Q: What are the general rules regarding loans from a 401(k)?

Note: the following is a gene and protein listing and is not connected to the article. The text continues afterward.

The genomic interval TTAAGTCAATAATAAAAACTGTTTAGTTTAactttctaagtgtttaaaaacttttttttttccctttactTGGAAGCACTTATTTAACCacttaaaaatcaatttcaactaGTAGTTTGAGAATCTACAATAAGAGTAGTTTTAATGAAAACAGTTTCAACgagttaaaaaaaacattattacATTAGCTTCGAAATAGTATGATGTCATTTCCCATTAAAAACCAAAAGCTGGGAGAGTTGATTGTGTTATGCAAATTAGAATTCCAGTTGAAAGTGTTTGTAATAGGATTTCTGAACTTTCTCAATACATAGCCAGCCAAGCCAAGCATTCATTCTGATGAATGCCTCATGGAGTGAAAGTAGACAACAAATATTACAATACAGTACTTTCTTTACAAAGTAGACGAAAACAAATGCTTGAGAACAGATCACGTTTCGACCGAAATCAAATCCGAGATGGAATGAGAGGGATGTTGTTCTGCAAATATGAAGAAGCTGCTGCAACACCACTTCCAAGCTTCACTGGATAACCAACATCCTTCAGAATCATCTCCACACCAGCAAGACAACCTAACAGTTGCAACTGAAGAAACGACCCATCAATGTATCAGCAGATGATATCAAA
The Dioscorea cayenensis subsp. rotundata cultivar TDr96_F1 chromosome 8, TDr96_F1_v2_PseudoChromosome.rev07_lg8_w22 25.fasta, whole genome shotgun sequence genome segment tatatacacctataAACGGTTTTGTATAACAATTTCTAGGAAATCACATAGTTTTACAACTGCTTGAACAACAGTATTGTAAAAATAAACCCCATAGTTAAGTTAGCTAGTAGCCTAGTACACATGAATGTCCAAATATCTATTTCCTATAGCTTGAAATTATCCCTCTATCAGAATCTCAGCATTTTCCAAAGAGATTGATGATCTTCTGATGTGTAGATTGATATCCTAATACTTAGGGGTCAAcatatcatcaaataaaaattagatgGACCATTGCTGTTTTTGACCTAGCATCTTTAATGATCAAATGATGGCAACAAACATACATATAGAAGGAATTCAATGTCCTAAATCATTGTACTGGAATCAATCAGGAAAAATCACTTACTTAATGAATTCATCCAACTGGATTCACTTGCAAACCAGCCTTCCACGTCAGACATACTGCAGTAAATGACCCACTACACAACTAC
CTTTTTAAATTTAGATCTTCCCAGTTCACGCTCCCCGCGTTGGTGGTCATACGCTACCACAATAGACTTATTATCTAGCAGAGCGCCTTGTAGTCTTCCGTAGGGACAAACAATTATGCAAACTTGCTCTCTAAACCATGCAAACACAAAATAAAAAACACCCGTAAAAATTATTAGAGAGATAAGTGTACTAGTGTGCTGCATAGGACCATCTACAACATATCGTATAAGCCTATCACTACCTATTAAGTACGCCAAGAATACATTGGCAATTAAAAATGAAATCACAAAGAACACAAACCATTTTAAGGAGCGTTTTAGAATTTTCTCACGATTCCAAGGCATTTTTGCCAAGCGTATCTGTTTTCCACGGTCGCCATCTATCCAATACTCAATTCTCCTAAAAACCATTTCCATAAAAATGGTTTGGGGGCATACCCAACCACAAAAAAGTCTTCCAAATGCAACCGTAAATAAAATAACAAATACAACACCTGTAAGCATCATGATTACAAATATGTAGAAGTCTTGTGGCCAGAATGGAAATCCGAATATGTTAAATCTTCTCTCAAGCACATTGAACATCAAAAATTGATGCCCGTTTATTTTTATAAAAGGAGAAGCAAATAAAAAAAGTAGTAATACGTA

A: The rules governing 401(k) plans allow plans to provide loans, but do not mandate that an employer make it a plan feature. Your summary plan description (SPD) will state whether or not your employer allows loans in your plan. Most of the time loans are only allowed for the following reasons: (1) to pay education expenses for yourself, spouse, or child; (2) to prevent eviction from your home; (3) to pay un-reimbursed medical expenses; or (4) to buy a first-time residence. You must pay the loan back within five years, although this can be extended for the first-time home purchase. Usually you are allowed to borrow up to 50% of your vested account balance to a maximum of $50,000 (set by law). Because of the cost, many plans will also set a minimum amount and restrict the number of loans you can have outstanding at any one time. Loan payments will generally be deducted from your payroll checks and, if married, you may need your spouse to consent to the loan. Funds obtained from a loan are not subject to income tax or the 10% early withdrawal penalty. If you should terminate your employment, often any unpaid loan will be distributed to you. This distribution will be subject to income tax and, if you are not at least 591⁄2 years of age, the 10% withdrawal penalty.